The creators of Maneater, Tripwire Interactive (of Killing Floor fame), would have you believe that the game is an RPG. They’ve even coined the rather clumsy ‘SharkPG’ portmanteau to signal as much. In reality, Maneater is closer to the types of collectathon adventures that 3D platformers pioneered way back when. There are certainly RPG systems involved, but the fun in these pales in comparison to the dopamine hit that comes from checking the game’s many, many boxes. It’s a shame then that, at least in my experience, Quality Assurance seems to be a box that Tripwire themselves left unchecked.
I’d like to say that I actually finished Maneater ahead of this review, after all completing the games that we critique here is incredibly important in maintaining our integrity and the trust of the people that read them. The game is also, as I understand it, less than 10 hours long. Still, completing it has proved incredibly difficult for me due to a persistent bug that completely wipes my saved progress any time the game needs to display a loading screen. If I die, if I fast travel, even if I save and quit to the main menu – instead of actually loading the next scene the game will load up the tutorial and save over my progress. I haven’t been able to fix this with any reasonable method, and I’m not particularly keen on attempting to play through the game in one sitting with the fear of very permanent permadeath looming. Instead I’ve opted to talk about the game with the knowledge of the 5-6 hour session that I managed to get in before being thrust unceremoniously back to the tutorial yet again.
Though I’ve so far been unsuccessful in seeing the end of it, Maneater actually has a story to tell. Framed as a cheesy documentary TV series akin to Shark Hunters, the loose plot sees a gruff, Cajun hunter by the name of Scaly Pete become the target of a local bull shark after he kills its mother on camera. Over the course of the game, the shark grows as it hunts and kills and becomes the ultimate predator, taking down a series of increasingly dangerous bounty hunters until it can finally square off against the man himself. You play the shark in this scenario, of course, and thus killing Pete is your ultimate goal. At least, I think it is. I mostly just smashed stuff and ate garbage.
It’s often said that the journey matters more than the destination, but in Maneater the opposite is true. The journey in this metaphor is one that consists entirely of swimming the same handful of locations and performing the same basic tasks over and over. The destination however is that dangerously irresistible video game drug – 100% completion. You know you want it. You need it. And Maneater is willing to give it to you for the low, low price of a dozen hours of menial order-taking. Never mind the fact that including an onscreen mini-map would have halved the time needed to get the job done, you’ve got your shark game and you’ll damned well enjoy it the way you’re told. The fact that the whole thing feels like a gleefully grindhouse deconstruction of every D-grade shark thriller ever makes it even more of a slap in the face that I’m not trusted to direct my own fun, and yet I can’t help but succumb to the extrinsic motivation of being told I did the thing enough times and that my shark’s mouth is now made of electricity!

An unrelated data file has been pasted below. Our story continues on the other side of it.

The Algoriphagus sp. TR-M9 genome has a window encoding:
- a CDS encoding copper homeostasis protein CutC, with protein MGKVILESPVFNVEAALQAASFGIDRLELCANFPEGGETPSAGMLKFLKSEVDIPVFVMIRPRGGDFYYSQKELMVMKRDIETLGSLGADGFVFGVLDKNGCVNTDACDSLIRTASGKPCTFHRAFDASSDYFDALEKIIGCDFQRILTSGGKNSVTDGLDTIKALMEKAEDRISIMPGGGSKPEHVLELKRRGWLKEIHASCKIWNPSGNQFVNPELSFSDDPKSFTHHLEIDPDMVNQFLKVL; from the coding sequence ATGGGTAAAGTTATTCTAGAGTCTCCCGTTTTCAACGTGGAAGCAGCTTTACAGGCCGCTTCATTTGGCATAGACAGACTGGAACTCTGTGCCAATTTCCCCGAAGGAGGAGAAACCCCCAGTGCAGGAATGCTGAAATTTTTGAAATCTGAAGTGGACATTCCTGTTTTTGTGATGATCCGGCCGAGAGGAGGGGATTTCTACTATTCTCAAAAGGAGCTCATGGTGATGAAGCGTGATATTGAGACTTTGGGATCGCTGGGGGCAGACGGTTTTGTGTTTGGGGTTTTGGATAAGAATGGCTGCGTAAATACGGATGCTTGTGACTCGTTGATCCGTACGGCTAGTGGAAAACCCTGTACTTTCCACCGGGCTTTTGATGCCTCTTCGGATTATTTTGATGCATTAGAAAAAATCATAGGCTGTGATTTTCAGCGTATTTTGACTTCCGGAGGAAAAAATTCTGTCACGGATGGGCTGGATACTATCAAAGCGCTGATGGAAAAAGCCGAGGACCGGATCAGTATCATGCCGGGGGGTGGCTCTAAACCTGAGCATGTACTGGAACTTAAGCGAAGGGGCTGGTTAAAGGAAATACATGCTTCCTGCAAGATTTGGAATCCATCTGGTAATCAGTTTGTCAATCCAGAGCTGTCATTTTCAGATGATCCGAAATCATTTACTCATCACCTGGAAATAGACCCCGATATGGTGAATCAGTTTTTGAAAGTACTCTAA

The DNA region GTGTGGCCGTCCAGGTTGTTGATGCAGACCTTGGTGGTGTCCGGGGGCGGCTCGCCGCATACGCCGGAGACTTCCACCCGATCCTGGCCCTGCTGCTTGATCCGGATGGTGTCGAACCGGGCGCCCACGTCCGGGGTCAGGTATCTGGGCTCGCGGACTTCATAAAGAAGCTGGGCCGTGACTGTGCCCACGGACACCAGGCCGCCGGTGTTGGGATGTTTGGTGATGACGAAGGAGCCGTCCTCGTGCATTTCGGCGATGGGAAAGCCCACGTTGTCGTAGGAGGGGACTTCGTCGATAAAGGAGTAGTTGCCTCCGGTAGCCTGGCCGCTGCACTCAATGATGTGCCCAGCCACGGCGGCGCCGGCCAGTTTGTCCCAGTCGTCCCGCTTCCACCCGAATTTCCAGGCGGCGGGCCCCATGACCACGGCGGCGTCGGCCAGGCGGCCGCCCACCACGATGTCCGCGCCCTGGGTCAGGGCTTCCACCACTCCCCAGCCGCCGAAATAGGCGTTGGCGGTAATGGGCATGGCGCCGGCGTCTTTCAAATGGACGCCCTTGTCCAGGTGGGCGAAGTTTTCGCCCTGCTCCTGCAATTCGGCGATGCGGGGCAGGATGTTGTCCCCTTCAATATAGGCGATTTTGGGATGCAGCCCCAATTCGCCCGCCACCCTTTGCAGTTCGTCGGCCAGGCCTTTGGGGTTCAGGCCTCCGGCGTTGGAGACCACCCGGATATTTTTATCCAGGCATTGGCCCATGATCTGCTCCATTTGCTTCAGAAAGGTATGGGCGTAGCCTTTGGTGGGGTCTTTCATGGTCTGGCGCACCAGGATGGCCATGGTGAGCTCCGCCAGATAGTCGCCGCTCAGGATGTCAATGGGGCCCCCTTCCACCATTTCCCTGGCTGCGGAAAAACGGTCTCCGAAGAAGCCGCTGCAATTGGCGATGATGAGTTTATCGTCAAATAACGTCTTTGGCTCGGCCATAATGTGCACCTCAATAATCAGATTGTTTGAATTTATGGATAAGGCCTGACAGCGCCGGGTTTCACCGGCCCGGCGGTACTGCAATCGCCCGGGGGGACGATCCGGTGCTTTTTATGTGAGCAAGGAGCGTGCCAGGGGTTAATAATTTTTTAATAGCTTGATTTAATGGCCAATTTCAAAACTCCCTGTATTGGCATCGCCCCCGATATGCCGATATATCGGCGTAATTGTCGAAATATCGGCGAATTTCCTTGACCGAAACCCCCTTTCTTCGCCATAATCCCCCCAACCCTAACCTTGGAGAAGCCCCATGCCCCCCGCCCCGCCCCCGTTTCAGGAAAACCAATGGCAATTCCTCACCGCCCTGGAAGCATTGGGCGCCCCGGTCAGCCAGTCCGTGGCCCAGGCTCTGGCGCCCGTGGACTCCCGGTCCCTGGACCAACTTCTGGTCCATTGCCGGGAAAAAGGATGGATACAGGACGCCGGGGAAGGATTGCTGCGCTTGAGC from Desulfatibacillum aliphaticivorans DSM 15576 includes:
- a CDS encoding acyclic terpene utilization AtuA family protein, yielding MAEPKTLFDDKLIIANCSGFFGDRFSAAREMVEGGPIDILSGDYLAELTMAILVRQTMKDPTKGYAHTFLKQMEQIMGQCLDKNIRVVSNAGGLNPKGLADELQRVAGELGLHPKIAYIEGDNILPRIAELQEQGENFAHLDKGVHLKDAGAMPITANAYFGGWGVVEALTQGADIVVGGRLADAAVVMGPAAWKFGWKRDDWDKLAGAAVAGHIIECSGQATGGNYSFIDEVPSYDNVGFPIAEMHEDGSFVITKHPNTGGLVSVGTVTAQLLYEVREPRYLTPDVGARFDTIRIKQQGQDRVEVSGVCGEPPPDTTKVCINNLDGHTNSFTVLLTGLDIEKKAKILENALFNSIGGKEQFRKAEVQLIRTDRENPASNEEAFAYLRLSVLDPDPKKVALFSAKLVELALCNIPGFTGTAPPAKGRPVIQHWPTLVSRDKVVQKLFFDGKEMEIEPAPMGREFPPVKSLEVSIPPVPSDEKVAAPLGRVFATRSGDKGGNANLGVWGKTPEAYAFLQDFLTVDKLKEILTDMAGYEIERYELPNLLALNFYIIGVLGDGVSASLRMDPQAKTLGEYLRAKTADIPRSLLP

For a game that feels as mechanical as the shark they used in Jaws, Maneater sure struggles with its mechanics. A fair chunk of what the game asks of its players involves engaging in combat either above or below water, and neither option…works. Despite the inclusion of mechanics such as evading and countering, and the suggestion that mastering them should give your shark an edge in battle, the reality is that furiously mashing the ‘bite’ button while hopelessly attempting to point your shark’s face at the thing to be bitten is about as deep as it gets. Finn (that’s the name of my shark) handles fine when the goal is just to get from A to B, but when squaring up against an a competing predator they move like a shopper on Black Friday; zero sense of direction and propelled forward by their blood-lust alone. It’s frustrating, because breaching the water with an impossibly high jump to land in the middle of a fancy garden party and start chowing down on the 1% is always funny, but trying to defend yourself against the waves of overly-aggressive hunters that rock up as a result is a sobering consequence.
The true hero of this game then, is that carrot on the proverbial stick. That blissful moment when ‘100%’ comes up on screen for the first time. The sound of that last trophy or achievement popping. Pure bliss. Shame I’ll never see it.
Maneater is a game about swimming and biting things for hours on end until you’re told there’s no more swimming or biting to be done. It’s messy and uninspired, but strangely compelling. I might even finish it one day, if it lets me.
Reviewed on PlayStation 4 Pro // Review code supplied by publisher